IF YOU GO
What: "Bessie and the Blues: From the Big Nine to Broadway."
When: 7 p.m. today.
Where: Mountain Arts Community Center, 809 Kentucky Ave., Signal Mountain.
Admission: $15 at the door.
Through song and storytelling, Neshawn Calloway will embody the Empress of the Blues Bessie Smith when she presents "Bessie and the Blues: From the Big Nine to Broadway" tonight at the Mountain Arts Community Center on Signal Mountain.
Describing her one-woman show as part tribute/part impersonation, Calloway said she does "the whole costume, and I tell the story as if I'm Bessie."
Smith is regarded as one of the greatest singers of the 1920s-30s. The Chattanoogan made 160 recordings for Columbia Records, and three of her singles have been inducted into the Grammy Hall of Fame ("Downhearted Blues," "St. Louis Blues" and "Empty Bed Blues").
Calloway said she first became interested in the late singer when she started an internship 16 years ago at what was then called the Bessie Smith Hall (now Bessie Smith Cultural Center.)
"I didn't even know who she was until I started there. Part of my job as an intern was to research, find items about Bessie and her life, then write excerpts to go in the exhibit. While reading books and finding out more about her, I became intrigued," said Calloway.
The result is an hourlong show that Calloway's colleague, Allan Ledford, describes as multimedia presentation that includes "rare footage of Bessie Smith, highlights and low times from Bessie's life as well as Neshawn bringing Bessie back to life through her music."
Calloway said during the first portion of the show she'll perform jazz standards such as "Come Fly With Me" and "Fly Me to the Moon." She'll be accompanied by pianist Marcia Smith and Dexter Bell on bass.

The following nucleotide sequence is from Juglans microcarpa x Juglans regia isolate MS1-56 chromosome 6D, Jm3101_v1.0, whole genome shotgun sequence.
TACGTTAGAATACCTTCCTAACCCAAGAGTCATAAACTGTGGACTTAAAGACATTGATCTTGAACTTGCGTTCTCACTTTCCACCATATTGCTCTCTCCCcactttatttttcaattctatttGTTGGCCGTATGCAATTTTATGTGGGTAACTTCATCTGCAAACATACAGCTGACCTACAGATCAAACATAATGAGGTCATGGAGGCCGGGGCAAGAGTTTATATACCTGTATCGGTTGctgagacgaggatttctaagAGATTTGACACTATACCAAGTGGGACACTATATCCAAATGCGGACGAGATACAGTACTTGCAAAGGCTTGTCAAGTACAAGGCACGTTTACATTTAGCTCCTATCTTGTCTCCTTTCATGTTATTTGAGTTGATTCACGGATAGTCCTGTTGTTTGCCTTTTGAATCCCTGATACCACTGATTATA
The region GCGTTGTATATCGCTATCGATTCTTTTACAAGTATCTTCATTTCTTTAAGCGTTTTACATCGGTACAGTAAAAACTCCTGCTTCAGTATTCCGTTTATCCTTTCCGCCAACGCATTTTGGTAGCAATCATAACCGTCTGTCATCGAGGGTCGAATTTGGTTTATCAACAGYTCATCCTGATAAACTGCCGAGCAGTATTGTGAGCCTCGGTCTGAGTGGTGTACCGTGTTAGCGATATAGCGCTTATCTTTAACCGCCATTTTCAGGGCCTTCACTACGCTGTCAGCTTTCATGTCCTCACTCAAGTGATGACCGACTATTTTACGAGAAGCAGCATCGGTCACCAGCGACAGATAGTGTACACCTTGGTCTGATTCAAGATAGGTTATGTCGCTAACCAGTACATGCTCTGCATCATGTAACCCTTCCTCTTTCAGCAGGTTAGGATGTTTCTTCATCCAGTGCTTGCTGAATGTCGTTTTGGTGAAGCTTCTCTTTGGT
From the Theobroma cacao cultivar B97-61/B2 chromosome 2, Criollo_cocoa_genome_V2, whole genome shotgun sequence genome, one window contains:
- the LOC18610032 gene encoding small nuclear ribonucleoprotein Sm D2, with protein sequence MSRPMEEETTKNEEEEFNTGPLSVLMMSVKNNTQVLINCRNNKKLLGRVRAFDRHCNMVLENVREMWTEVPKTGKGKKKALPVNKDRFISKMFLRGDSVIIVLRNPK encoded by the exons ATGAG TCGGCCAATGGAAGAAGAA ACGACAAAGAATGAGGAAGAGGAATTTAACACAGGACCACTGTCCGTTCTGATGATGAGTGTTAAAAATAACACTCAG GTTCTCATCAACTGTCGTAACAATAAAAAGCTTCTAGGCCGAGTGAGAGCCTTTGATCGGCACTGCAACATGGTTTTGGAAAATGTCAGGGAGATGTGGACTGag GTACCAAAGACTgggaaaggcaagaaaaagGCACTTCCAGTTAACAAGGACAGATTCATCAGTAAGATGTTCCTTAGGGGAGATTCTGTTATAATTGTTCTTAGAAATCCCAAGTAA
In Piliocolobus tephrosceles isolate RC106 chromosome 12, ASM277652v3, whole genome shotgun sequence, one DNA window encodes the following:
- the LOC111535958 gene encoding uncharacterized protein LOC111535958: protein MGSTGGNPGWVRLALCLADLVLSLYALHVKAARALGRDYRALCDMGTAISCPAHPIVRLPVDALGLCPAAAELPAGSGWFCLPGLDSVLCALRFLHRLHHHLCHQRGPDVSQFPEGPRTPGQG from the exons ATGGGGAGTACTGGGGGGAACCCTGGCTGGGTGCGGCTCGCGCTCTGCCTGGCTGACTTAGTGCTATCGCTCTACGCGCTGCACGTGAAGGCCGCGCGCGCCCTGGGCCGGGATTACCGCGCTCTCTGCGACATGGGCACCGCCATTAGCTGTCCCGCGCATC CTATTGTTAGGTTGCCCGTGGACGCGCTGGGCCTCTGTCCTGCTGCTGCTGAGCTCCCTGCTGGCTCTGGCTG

"The second half is my tribute to Bessie. I will tell her life story with clips of interviews with Bessie's niece intermittently spaced throughout the show. I'll sing some of her songs such as 'St. Louis Blues.' A lot of people don't know that when she did the original recording for 'St. Louis Blues' it was with Louis Armstrong. My favorite to sing is 'A Good Man's Hard To Find.'"
Earlier this summer, Calloway spent five days in sister city Hamm, Germany, presenting this tribute to Bessie Smith. She said proceeds from tonight's performance will help reimburse expenses of that trip.
Susan Palmer Pierce is a reporter and columnist in the Life department. She began her journalism career as a summer employee 1972 for the News Free Press, typing bridal announcements and photo captions. She became a full-time employee in 1980, working her way up to feature writer, then special sections editor, then Lifestyle editor in 1995 until the merge of the NFP and Times in 1999. She was honored with the 2007 Chattanooga Woman of ...